In contrast, Aunt Ifeoma’s familial love is expressed in freedom and acceptance. She has raised her children to be independent, and Kambili is in awe of this as she eats lunch with them.

The differences in the types of familial love can be seen when comparing the cousins: Amaka and Obiora are pushed to be high achievers like Kambili and Jaja, but the difference is noted by Kambili in Chapter Twelve.

Aunt Ifeoma… [set] higher and higher jumps for them in the way she talked to them, in what she expected of them. She did it all the time believing they would scale the rod. And they did. It was different for Jaja and me. We did not scale the rod because we believed we could, we scaled it because we were terrified that we couldn’t.

In Papa’s house, familial love equates to fear, and in Aunt Ifeoma’s house, love means freedom.

Purple Hibiscus - Key takeaways

  • Purple Hibiscus is a coming-of-age novel written by Chimamanda Ngozi Adichie.
  • The main characters of the novel are Kambili (the protagonist) and Jaja (her brother).
  • Kambili and her family suffer at the hands of Papa's abuse, caused by his religious fanaticism. While staying in Nsukka, Kambili and Jaja experience freedom for the first time and bring it back home with them to Enugu.
  • Fear is the main driving force behind the actions in Papa's house, and freedom is the reason in Aunt Ifeoma's
  • The main themes of the novel are cultural traditions, religious fanaticism, Nigerian politics, and familial love.

Frequently Asked Questions about Purple Hibiscus

Purple Hibiscus contains themes of family, freedom and opression, religious fanaticism, Nigerian politics and youthful romance.

The story Purple Hibiscus is about family and freedom. It follows the main character Kambili and her brother Jaja as they gain freedom from the religious fanaticism of their father. It explores both family relationships and romantic relationships, religion, and colonialism in Africa.

The main idea of Purple Hibiscus is about hope and freedom. The name comes from the purple hibiscus flower in Aunt Ifeoma's garden which is a symbol of learning new ideas and the power to create the life you want to see for yourself. Kambili, Jaja and Mama hope to create lives of freedom for themselves, just like Aunt Ifeoma has initiated the creation of the purple hibiscus that grows in her garden.

The author of Purple Hibiscus is Chimamanda Ngozi Adichie. She is a Nigerian author who lives between the United States and Nigeria.

Purple Hibiscus is not a true story. It takes inspiration from many aspects of the author's life experiences but it is not autobiographical.

Final Purple Hibiscus Quiz

Question

Where is Purple Hibiscus set?

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Answer

Enugu, Nigeria. This is where Kambili's family lives. She then travels to be with her Aunt in Nsukka.

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Question

What is the name of Aunt Ifeoma's daughter?

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Answer

Amaka

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Question

On which holiday does Papa break Mama's figurines?

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Answer

Palm Sunday

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Question

What is the name of Papa's Catholic Priest?

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Answer

Father Benedict

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Question

Which religion does Papa Nnukwu practice?

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Answer

Igbo traditionalism

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Question

Why doesn't Amaka like Kambili initially?

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Answer

She thinks she is a snob

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What does Papa pour on Kambili's feet?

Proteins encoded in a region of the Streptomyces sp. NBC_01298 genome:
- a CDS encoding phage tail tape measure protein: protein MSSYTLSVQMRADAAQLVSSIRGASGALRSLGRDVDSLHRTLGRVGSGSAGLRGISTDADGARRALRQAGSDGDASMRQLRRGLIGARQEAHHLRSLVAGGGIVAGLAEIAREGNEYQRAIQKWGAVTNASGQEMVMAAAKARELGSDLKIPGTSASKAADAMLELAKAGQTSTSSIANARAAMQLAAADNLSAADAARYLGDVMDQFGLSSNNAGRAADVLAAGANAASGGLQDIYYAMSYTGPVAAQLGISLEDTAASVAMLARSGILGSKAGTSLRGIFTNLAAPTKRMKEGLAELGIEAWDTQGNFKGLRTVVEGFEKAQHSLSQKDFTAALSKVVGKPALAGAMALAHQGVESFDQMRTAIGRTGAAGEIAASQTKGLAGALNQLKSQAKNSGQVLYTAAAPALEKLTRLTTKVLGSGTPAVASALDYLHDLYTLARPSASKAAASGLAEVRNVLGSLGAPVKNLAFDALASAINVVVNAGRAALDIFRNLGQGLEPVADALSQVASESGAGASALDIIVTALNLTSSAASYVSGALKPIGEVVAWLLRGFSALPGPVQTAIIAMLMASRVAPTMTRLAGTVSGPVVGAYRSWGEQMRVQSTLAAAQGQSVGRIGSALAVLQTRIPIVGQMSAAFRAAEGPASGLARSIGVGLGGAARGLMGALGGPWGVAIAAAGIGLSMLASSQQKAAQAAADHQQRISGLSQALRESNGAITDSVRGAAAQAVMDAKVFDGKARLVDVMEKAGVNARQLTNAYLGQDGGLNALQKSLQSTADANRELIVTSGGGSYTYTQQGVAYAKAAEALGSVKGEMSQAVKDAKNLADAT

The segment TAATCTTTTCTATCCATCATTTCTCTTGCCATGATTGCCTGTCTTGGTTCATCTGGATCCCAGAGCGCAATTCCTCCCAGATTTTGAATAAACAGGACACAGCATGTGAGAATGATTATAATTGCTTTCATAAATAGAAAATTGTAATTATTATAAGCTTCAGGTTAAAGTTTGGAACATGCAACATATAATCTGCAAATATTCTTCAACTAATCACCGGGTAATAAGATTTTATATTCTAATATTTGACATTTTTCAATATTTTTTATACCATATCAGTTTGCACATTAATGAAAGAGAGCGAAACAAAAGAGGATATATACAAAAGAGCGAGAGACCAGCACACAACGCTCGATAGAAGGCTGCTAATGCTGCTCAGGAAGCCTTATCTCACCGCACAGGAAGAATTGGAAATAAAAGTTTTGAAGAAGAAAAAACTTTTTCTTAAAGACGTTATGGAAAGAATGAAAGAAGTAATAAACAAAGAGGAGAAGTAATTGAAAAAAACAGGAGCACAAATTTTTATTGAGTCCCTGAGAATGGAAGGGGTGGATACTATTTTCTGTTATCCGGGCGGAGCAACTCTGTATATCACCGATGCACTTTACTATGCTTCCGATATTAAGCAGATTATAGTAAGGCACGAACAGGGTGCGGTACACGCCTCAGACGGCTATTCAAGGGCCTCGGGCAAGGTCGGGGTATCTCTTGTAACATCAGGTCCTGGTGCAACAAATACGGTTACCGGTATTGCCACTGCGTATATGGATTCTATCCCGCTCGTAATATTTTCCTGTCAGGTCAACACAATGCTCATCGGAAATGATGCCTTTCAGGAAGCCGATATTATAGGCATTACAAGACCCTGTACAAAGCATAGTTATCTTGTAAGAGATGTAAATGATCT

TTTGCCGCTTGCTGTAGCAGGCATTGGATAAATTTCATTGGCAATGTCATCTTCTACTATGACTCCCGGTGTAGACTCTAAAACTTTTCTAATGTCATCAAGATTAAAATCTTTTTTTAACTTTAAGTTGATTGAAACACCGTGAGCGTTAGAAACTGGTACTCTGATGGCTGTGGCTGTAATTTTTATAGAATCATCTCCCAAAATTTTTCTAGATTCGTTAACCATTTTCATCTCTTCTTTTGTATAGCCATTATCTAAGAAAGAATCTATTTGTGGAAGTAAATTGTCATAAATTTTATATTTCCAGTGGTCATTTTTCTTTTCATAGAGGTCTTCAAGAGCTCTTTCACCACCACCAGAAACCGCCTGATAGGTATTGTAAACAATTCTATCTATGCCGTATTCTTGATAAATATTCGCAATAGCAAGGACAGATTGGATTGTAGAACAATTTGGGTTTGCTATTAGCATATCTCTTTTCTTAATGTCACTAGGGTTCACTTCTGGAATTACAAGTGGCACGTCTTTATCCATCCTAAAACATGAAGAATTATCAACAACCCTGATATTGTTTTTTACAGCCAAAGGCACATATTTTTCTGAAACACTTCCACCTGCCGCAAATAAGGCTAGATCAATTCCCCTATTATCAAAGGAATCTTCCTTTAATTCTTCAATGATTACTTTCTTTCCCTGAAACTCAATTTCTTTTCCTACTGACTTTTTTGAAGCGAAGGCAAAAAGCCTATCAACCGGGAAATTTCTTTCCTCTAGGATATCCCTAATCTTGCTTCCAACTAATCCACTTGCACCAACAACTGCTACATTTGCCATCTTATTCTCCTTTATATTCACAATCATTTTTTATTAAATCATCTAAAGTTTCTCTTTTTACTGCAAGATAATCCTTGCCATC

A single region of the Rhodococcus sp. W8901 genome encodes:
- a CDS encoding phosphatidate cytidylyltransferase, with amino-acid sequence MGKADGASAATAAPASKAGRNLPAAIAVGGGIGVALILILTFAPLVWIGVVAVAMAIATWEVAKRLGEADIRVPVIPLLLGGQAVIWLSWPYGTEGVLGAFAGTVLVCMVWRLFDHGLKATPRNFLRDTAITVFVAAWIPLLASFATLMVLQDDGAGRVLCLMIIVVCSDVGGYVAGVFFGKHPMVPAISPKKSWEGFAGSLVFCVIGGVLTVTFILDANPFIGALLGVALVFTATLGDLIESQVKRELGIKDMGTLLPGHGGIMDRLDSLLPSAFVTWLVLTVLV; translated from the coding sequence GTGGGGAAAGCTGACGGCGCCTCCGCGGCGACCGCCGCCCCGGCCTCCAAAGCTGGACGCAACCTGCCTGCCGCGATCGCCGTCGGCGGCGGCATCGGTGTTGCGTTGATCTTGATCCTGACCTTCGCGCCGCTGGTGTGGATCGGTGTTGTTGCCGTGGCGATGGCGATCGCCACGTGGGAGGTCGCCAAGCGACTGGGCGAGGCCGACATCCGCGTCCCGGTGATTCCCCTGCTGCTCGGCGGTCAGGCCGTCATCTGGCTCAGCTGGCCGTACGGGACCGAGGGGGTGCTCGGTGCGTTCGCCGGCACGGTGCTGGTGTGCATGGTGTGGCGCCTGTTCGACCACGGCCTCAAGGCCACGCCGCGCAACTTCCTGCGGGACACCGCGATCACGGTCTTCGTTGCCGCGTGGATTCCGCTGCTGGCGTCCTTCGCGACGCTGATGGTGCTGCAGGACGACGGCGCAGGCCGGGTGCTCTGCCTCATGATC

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Answer

Hot water

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What does Papa do, aside from edit a newspaper?

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Answer

He owns several factories.

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Which sport does Father Amadi play with the local children?

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Answer

Football

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Question

Which race does Kambili see God as?

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Answer

She imagines Him white and British, like Father Benedict

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Whose military regime does the story take place during?

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Answer

Ibrahim Babangida

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Question

Are any characters based on real life people?

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Answer

Ade Coker, the journalist killed by a letter bomb is based on the real life person Dele Giwa.

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Question

What is the symbolism of the purple hibiscus flower?

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Answer

it symbolises freedom and the ability to cultivate beauty in your own life

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Question

What is Papa's "love sip" a metaphor for?

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Answer

The familial love in his household which is synonymous with force and control.

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What does Amaka give to Kambili, which leads to her punishment?

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Answer

A painting of Papa Nnukwu

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Who goes to jail for Papa's murder?

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Answer

Jaja

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Why does Papa die?

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Answer

Mama posions him

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Is Jaja in jail forever?

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Answer

At the end of the book, Mama and Kambili visit Jaja and tell him due to government changes he may be released in the future

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Question

On whom does Kambili develop a crush on?

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Answer

Father Amadi

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Why does Papa abuse his family?

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Answer

He is a religious fanatic and fears that if he doesn't punish them, God will.